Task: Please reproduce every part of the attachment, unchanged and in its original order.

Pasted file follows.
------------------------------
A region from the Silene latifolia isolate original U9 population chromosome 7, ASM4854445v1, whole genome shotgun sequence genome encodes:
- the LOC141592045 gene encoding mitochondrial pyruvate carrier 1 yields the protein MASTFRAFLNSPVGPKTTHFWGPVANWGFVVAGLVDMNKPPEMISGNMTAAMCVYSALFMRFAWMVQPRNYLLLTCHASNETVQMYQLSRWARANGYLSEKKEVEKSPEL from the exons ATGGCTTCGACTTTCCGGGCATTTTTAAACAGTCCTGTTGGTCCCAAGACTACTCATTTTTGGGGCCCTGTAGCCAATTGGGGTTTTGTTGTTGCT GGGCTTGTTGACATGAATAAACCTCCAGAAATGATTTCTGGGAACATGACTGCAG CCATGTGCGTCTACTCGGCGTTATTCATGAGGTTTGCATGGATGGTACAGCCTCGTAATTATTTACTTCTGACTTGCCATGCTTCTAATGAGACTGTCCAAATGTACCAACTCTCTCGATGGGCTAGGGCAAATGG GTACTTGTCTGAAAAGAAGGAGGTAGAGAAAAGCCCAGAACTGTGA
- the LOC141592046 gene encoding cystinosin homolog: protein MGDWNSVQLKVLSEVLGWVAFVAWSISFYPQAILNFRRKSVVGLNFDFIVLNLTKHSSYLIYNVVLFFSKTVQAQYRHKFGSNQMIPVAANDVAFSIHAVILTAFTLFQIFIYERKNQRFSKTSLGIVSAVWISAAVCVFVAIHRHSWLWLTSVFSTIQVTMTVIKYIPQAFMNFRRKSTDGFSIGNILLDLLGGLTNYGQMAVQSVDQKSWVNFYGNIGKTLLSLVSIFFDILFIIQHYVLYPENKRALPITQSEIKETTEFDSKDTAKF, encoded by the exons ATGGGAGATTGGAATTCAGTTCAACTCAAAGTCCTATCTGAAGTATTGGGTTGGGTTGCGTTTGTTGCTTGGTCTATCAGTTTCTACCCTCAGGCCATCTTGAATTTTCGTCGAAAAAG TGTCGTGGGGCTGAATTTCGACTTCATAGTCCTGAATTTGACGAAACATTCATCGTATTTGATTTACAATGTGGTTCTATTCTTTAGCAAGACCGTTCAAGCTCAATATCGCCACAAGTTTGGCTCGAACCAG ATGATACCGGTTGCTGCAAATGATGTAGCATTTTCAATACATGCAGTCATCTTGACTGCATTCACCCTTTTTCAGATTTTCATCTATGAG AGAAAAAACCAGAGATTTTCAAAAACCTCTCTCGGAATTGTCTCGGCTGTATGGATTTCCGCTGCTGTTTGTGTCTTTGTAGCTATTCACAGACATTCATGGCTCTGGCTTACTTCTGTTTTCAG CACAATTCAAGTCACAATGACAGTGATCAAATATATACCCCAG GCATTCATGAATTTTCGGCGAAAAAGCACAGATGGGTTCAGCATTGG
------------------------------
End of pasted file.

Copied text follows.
A region from the Silene latifolia isolate original U9 population chromosome 7, ASM4854445v1, whole genome shotgun sequence genome encodes:
- the LOC141592045 gene encoding mitochondrial pyruvate carrier 1 yields the protein MASTFRAFLNSPVGPKTTHFWGPVANWGFVVAGLVDMNKPPEMISGNMTAAMCVYSALFMRFAWMVQPRNYLLLTCHASNETVQMYQLSRWARANGYLSEKKEVEKSPEL from the exons ATGGCTTCGACTTTCCGGGCATTTTTAAACAGTCCTGTTGGTCCCAAGACTACTCATTTTTGGGGCCCTGTAGCCAATTGGGGTTTTGTTGTTGCT GGGCTTGTTGACATGAATAAACCTCCAGAAATGATTTCTGGGAACATGACTGCAG CCATGTGCGTCTACTCGGCGTTATTCATGAGGTTTGCATGGATGGTACAGCCTCGTAATTATTTACTTCTGACTTGCCATGCTTCTAATGAGACTGTCCAAATGTACCAACTCTCTCGATGGGCTAGGGCAAATGG GTACTTGTCTGAAAAGAAGGAGGTAGAGAAAAGCCCAGAACTGTGA
- the LOC141592046 gene encoding cystinosin homolog: protein MGDWNSVQLKVLSEVLGWVAFVAWSISFYPQAILNFRRKSVVGLNFDFIVLNLTKHSSYLIYNVVLFFSKTVQAQYRHKFGSNQMIPVAANDVAFSIHAVILTAFTLFQIFIYERKNQRFSKTSLGIVSAVWISAAVCVFVAIHRHSWLWLTSVFSTIQVTMTVIKYIPQAFMNFRRKSTDGFSIGNILLDLLGGLTNYGQMAVQSVDQKSWVNFYGNIGKTLLSLVSIFFDILFIIQHYVLYPENKRALPITQSEIKETTEFDSKDTAKF, encoded by the exons ATGGGAGATTGGAATTCAGTTCAACTCAAAGTCCTATCTGAAGTATTGGGTTGGGTTGCGTTTGTTGCTTGGTCTATCAGTTTCTACCCTCAGGCCATCTTGAATTTTCGTCGAAAAAG TGTCGTGGGGCTGAATTTCGACTTCATAGTCCTGAATTTGACGAAACATTCATCGTATTTGATTTACAATGTGGTTCTATTCTTTAGCAAGACCGTTCAAGCTCAATATCGCCACAAGTTTGGCTCGAACCAG ATGATACCGGTTGCTGCAAATGATGTAGCATTTTCAATACATGCAGTCATCTTGACTGCATTCACCCTTTTTCAGATTTTCATCTATGAG AGAAAAAACCAGAGATTTTCAAAAACCTCTCTCGGAATTGTCTCGGCTGTATGGATTTCCGCTGCTGTTTGTGTCTTTGTAGCTATTCACAGACATTCATGGCTCTGGCTTACTTCTGTTTTCAG CACAATTCAAGTCACAATGACAGTGATCAAATATATACCCCAG GCATTCATGAATTTTCGGCGAAAAAGCACAGATGGGTTCAGCATTGG